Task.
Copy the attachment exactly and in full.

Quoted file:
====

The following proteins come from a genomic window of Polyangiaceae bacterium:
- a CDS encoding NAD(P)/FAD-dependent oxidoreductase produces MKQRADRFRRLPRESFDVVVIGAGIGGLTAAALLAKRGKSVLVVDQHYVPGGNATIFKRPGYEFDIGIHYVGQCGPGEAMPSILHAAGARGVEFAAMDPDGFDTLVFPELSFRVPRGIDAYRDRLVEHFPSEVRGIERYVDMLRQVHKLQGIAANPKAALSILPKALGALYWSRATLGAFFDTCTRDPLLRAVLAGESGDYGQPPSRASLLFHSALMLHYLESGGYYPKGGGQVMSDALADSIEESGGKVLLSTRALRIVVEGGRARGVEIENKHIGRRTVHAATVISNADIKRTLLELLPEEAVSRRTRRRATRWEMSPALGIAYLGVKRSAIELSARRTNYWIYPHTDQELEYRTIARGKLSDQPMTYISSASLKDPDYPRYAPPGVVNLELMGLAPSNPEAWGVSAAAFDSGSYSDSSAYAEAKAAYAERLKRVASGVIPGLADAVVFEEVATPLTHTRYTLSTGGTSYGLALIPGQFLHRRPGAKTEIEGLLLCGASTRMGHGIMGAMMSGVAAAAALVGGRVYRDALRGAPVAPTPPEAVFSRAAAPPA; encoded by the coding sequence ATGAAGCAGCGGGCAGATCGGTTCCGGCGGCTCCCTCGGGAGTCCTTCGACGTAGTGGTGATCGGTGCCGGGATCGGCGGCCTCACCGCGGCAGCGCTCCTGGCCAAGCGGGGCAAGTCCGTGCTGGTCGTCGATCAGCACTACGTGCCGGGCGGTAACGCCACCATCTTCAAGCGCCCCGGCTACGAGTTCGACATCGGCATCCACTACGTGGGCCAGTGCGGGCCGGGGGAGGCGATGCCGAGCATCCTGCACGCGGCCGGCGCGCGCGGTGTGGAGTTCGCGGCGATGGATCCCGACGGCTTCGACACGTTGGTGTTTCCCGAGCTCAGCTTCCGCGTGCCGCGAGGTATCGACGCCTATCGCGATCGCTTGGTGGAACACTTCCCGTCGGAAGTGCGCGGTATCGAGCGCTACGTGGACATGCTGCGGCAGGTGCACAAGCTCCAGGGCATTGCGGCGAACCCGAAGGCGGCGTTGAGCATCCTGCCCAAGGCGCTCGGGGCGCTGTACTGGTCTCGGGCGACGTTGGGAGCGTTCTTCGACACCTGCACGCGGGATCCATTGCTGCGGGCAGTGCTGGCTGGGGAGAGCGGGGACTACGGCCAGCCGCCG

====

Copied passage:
The following proteins come from a genomic window of Polyangiaceae bacterium:
- a CDS encoding NAD(P)/FAD-dependent oxidoreductase produces MKQRADRFRRLPRESFDVVVIGAGIGGLTAAALLAKRGKSVLVVDQHYVPGGNATIFKRPGYEFDIGIHYVGQCGPGEAMPSILHAAGARGVEFAAMDPDGFDTLVFPELSFRVPRGIDAYRDRLVEHFPSEVRGIERYVDMLRQVHKLQGIAANPKAALSILPKALGALYWSRATLGAFFDTCTRDPLLRAVLAGESGDYGQPPSRASLLFHSALMLHYLESGGYYPKGGGQVMSDALADSIEESGGKVLLSTRALRIVVEGGRARGVEIENKHIGRRTVHAATVISNADIKRTLLELLPEEAVSRRTRRRATRWEMSPALGIAYLGVKRSAIELSARRTNYWIYPHTDQELEYRTIARGKLSDQPMTYISSASLKDPDYPRYAPPGVVNLELMGLAPSNPEAWGVSAAAFDSGSYSDSSAYAEAKAAYAERLKRVASGVIPGLADAVVFEEVATPLTHTRYTLSTGGTSYGLALIPGQFLHRRPGAKTEIEGLLLCGASTRMGHGIMGAMMSGVAAAAALVGGRVYRDALRGAPVAPTPPEAVFSRAAAPPA; encoded by the coding sequence ATGAAGCAGCGGGCAGATCGGTTCCGGCGGCTCCCTCGGGAGTCCTTCGACGTAGTGGTGATCGGTGCCGGGATCGGCGGCCTCACCGCGGCAGCGCTCCTGGCCAAGCGGGGCAAGTCCGTGCTGGTCGTCGATCAGCACTACGTGCCGGGCGGTAACGCCACCATCTTCAAGCGCCCCGGCTACGAGTTCGACATCGGCATCCACTACGTGGGCCAGTGCGGGCCGGGGGAGGCGATGCCGAGCATCCTGCACGCGGCCGGCGCGCGCGGTGTGGAGTTCGCGGCGATGGATCCCGACGGCTTCGACACGTTGGTGTTTCCCGAGCTCAGCTTCCGCGTGCCGCGAGGTATCGACGCCTATCGCGATCGCTTGGTGGAACACTTCCCGTCGGAAGTGCGCGGTATCGAGCGCTACGTGGACATGCTGCGGCAGGTGCACAAGCTCCAGGGCATTGCGGCGAACCCGAAGGCGGCGTTGAGCATCCTGCCCAAGGCGCTCGGGGCGCTGTACTGGTCTCGGGCGACGTTGGGAGCGTTCTTCGACACCTGCACGCGGGATCCATTGCTGCGGGCAGTGCTGGCTGGGGAGAGCGGGGACTACGGCCAGCCGCCG